“Blessed be the God and Father of our Lord Jesus Christ, who according to His abundant mercy has begotten us again to a living hope through the resurrection of Jesus Christ from the dead, to an inheritance incorruptible and undefiled and that does not fade away, reserved in heaven for you, who are kept by the power of God through faith for salvation ready to be revealed in the last time” (1 Peter 1:3-5).
For children with chronic illness, one school had a program for children to keep up with their studies in the hospital. One teacher was assigned to a boy, needing to catch up on his English. She was told he was behind on nouns and adverbs, so would she please help him to catch up so he wouldn’t get too far behind. They had not told her that the boy had been badly burned and was I great pain. She was shocked at his appearance when she visited him. She helped the boy to learn his nouns and adverbs. Leaving she didn’t feel she had accomplished much. The next day his nurse called her asking, “What did you do for that boy?” The teacher thought she must have done something wrong, and began to apologize. “No, no,” said the nurse, “We were very worried about him, but ever since your visit, his whole attitude has changed. He’s fighting back, and responding to treatment. It’s as though he has decided to live.” Two weeks later the boy explained to the teacher, that he had totally given up hope until she arrived. He expressed it this way, “They wouldn’t send a teacher to work on nouns and adverbs with a dying boy, would they?” She had simply given him hope that he was going to live.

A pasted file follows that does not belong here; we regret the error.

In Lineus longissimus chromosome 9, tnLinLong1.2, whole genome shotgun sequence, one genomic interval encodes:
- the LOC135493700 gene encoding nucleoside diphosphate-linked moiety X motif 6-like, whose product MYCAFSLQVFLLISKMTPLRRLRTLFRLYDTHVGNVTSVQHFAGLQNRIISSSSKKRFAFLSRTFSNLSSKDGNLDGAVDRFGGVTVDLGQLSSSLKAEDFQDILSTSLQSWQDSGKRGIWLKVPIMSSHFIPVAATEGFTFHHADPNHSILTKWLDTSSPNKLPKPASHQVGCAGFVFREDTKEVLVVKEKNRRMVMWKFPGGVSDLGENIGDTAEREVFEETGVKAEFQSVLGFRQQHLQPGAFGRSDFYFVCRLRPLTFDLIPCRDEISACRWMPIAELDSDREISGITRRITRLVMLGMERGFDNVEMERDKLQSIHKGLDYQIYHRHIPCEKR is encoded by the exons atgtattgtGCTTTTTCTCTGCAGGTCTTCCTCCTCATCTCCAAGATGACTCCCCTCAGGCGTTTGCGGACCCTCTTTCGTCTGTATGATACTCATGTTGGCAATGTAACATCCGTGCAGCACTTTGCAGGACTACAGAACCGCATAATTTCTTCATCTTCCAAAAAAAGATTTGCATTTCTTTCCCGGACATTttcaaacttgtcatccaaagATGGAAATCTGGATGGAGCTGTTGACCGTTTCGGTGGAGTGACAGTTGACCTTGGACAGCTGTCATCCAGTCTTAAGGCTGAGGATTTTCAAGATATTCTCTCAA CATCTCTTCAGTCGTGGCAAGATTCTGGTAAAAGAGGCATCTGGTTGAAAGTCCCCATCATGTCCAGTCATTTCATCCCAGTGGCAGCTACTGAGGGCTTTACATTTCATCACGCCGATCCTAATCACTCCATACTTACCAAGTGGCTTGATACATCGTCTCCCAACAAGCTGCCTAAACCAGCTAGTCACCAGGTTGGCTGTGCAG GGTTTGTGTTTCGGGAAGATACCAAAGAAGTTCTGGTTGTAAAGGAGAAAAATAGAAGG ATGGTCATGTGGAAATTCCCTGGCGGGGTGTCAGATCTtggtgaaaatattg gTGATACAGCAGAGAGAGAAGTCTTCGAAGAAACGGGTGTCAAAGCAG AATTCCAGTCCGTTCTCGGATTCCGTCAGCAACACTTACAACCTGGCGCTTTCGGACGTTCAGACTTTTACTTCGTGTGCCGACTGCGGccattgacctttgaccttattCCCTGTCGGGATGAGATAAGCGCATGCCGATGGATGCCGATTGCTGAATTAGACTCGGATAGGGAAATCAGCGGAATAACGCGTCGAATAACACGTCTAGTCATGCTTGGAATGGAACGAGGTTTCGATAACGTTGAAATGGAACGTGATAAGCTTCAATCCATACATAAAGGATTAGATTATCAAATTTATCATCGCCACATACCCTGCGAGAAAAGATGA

First Peter was written by the Apostle Peter (AKA: Simon, Cephas). Here was a man who was a bit bombastic in character. He was vacillating, impetuous, known for his failures, he even denied his Lord. He seemed to always have his foot in his mouth. I can identify with Peter, he was an accident looking for a place to happen! But this seeming failure preached a powerful sermon on the Day of Pentecost that kick-started the church. That reminds us of the saying, “Please be patient with me, God is not through with me yet!”
What is hope? Is it a wishy-washy perhaps, or a kind of unsure optimism? The modern idea of hope is, to wish for, to expect, but without certainty of the fulfillment; to desire very much, but with no real assurance of getting your desire. For example: “I hope I win the lottery!” There is no assurance that you will ever win the lottery! But hope in God is an absolute certainty!
In Scripture, the Hebrew and Greek words translated hope is an indication of certainty. Hope in Scripture means “a strong and confident expectation.”